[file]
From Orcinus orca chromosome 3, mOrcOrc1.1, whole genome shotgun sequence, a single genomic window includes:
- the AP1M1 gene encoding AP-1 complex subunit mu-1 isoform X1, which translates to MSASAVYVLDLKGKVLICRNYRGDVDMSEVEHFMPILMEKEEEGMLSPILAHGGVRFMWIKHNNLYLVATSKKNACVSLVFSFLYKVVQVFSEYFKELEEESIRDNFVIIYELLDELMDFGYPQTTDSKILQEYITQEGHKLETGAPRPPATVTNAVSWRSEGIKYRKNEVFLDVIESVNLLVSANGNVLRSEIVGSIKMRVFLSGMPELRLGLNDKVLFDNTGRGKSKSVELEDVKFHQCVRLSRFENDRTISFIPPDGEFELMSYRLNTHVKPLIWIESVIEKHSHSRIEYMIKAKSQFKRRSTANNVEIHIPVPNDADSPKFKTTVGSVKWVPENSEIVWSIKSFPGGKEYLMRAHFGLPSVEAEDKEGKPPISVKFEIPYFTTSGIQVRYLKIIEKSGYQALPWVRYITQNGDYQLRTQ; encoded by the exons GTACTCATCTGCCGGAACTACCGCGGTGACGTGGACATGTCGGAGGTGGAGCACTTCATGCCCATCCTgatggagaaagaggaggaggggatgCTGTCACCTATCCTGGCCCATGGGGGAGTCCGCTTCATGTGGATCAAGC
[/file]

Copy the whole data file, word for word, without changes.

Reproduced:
From Orcinus orca chromosome 3, mOrcOrc1.1, whole genome shotgun sequence, a single genomic window includes:
- the AP1M1 gene encoding AP-1 complex subunit mu-1 isoform X1, which translates to MSASAVYVLDLKGKVLICRNYRGDVDMSEVEHFMPILMEKEEEGMLSPILAHGGVRFMWIKHNNLYLVATSKKNACVSLVFSFLYKVVQVFSEYFKELEEESIRDNFVIIYELLDELMDFGYPQTTDSKILQEYITQEGHKLETGAPRPPATVTNAVSWRSEGIKYRKNEVFLDVIESVNLLVSANGNVLRSEIVGSIKMRVFLSGMPELRLGLNDKVLFDNTGRGKSKSVELEDVKFHQCVRLSRFENDRTISFIPPDGEFELMSYRLNTHVKPLIWIESVIEKHSHSRIEYMIKAKSQFKRRSTANNVEIHIPVPNDADSPKFKTTVGSVKWVPENSEIVWSIKSFPGGKEYLMRAHFGLPSVEAEDKEGKPPISVKFEIPYFTTSGIQVRYLKIIEKSGYQALPWVRYITQNGDYQLRTQ; encoded by the exons GTACTCATCTGCCGGAACTACCGCGGTGACGTGGACATGTCGGAGGTGGAGCACTTCATGCCCATCCTgatggagaaagaggaggaggggatgCTGTCACCTATCCTGGCCCATGGGGGAGTCCGCTTCATGTGGATCAAGC